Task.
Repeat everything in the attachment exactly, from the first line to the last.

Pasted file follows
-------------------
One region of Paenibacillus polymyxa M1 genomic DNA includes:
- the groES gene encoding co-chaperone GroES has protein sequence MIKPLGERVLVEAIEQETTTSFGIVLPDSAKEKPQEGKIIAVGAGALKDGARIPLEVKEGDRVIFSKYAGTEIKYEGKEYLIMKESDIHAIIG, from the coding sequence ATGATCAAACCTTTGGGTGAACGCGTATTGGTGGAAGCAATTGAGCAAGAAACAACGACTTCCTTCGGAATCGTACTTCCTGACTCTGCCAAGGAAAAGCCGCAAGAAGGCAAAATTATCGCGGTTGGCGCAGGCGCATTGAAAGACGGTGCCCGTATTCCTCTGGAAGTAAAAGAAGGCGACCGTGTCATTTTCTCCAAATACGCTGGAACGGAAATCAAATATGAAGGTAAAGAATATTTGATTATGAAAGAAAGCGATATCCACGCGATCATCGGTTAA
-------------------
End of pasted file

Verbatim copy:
One region of Paenibacillus polymyxa M1 genomic DNA includes:
- the groES gene encoding co-chaperone GroES has protein sequence MIKPLGERVLVEAIEQETTTSFGIVLPDSAKEKPQEGKIIAVGAGALKDGARIPLEVKEGDRVIFSKYAGTEIKYEGKEYLIMKESDIHAIIG, from the coding sequence ATGATCAAACCTTTGGGTGAACGCGTATTGGTGGAAGCAATTGAGCAAGAAACAACGACTTCCTTCGGAATCGTACTTCCTGACTCTGCCAAGGAAAAGCCGCAAGAAGGCAAAATTATCGCGGTTGGCGCAGGCGCATTGAAAGACGGTGCCCGTATTCCTCTGGAAGTAAAAGAAGGCGACCGTGTCATTTTCTCCAAATACGCTGGAACGGAAATCAAATATGAAGGTAAAGAATATTTGATTATGAAAGAAAGCGATATCCACGCGATCATCGGTTAA